ADA Compliance for Self Service Kiosks
In America today, there are 61 Million people living their day to day lives with some sort of disability. That breaks down to 1 in 4 Americans or 25% percent of the population. The CDC states that 13.7% of all adults have a disability relating to mobility, 10.8% relating to cognition, 6.8% relating to independent living, 5.9% relating to vision, 4.6% relating to hearing, and 3.7% relating to self care. When most people think of ADA regulations and compliance, they immediately think of wheelchair access. While this is important, it’s only one piece of the puzzle. As technology becomes more and more embedded in daily life, it's imperative for user interfaces and design specifications to accommodate all users. In the retail, services, and hospitality industries, kiosks have become a popular alternative to traditional mediums. The placement and usability of these devices need to adhere to ADA regulations to ensure all users accessibility. XPR POS has developed specific features to help accommodate users with disabilities and they also work with partners to ensure accessible spaces.
Standard kiosk regulations
With regards to ADA compliance and kiosks, a good place to start is physical accessibility. When considering forward reach, an unobstructed kiosk screen should be no higher than 48 inches and no lower than 15 inches. If the screen is obstructed and that obstruction is greater than 20 inches deep, the screen should be no higher than 44 inches. The depth of the obstruction should be no more than 25 inches and the area underneath it should be clear. If the obstruction depth is less than 20 inches, the screen height should be no higher than 48 inches and the area underneath needs to be clear. When considering side reach accessibility, 48 inches is the maximum screen height and 15 inches is the minimum. If an obstruction is deeper than 10 inches, the maximum depth should be no more than 24 inches, with a height not to exceed 34 inches, and a maximum height of 42 inches regarding the screen. If the obstruction is less than 10 inches deep, it should be no taller than 34 inches and the maximum screen height should not exceed 48 inches. Regarding the space in front of the kiosk, there should be at least 30 inches of width and 48 inches of depth with regards to forward facing access and there should be at least 48 inches of width and 30 inches of depth with regards to side access.
In addition to the physical space regulations, visual and auditory accessibility are also important considerations. At XPR POS, the development team has released features to guarantee all users are accommodated and their self-ordering solutions are available for everyone to use.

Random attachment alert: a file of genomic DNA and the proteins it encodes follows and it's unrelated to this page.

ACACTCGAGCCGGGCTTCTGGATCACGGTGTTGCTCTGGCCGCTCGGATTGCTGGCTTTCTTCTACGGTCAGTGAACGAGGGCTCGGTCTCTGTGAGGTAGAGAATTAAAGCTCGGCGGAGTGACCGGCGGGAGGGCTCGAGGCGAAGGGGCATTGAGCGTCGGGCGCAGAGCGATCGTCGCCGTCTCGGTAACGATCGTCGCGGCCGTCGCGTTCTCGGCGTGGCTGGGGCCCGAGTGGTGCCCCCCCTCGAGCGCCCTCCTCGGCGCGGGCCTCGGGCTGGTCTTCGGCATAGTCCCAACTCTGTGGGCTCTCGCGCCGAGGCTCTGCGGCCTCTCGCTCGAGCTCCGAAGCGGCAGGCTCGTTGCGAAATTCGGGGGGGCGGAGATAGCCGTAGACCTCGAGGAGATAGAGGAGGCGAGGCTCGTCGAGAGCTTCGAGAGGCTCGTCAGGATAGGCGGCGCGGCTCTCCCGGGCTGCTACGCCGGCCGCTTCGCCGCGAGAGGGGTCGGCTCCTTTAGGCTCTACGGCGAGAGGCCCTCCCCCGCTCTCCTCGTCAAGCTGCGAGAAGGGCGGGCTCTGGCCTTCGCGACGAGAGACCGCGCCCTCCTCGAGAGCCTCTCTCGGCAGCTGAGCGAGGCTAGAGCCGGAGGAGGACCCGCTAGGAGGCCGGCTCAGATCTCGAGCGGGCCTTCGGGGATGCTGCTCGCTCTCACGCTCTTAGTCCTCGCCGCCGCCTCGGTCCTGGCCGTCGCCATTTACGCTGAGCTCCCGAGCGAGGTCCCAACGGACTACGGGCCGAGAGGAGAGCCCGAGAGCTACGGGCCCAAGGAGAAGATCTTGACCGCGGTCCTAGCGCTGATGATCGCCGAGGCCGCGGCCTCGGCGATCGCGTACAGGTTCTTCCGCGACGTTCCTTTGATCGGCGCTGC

- Speech-to-Text: To help users that are visually impaired, XPR has enabled their voice-to-text feature that is coupled with automated responses. This emulates an interaction with a digital cashier and XPR’s AI bot learns natural language patterns to understand customer queries and respond with appropriate instructions.
- Color Inversion: Additionally, XPR has designed high contrast interfaces to help users with colorblindness differentiate between difficult shades on the color spectrum.
- Dyslexia Setting: XPR also offers the option to select specific fonts for users with dyslexia. This special font is designed with extra spacing between the letters to make it easier for users to differentiate between letters.
- Increased Text Size: In addition to the optional font, users can also choose to increase the font size if they are having a hard time reading the current text on the screen.
- Multilingual Platform: XPR offers to translate their menu into any language in an effort to increase usability and accessibility.
- Allergen Warning: When configuring the menu items and categories for the kiosk interface, allergen warnings can be enabled to show dietary restriction icons that inform customers of the possible risk. These are often used for gluten free, dairy free, vegetarian and vegan choices.
- Wheelchair Accessible: To help improve the usability of their kiosk interface, they have added an accessibility button on the lower portion of the screen that reorients the categories and the majority of the keystrokes to the lower half of the screen giving users with physical disabilities alternative options. XPR also offers a scannable QR code that can be placed on or near kiosks that will open a URL with the same interface on the customers’ cell phones. These features help to ensure that businesses are ADA compliant, giving all of their customers the same accessibility and accommodations.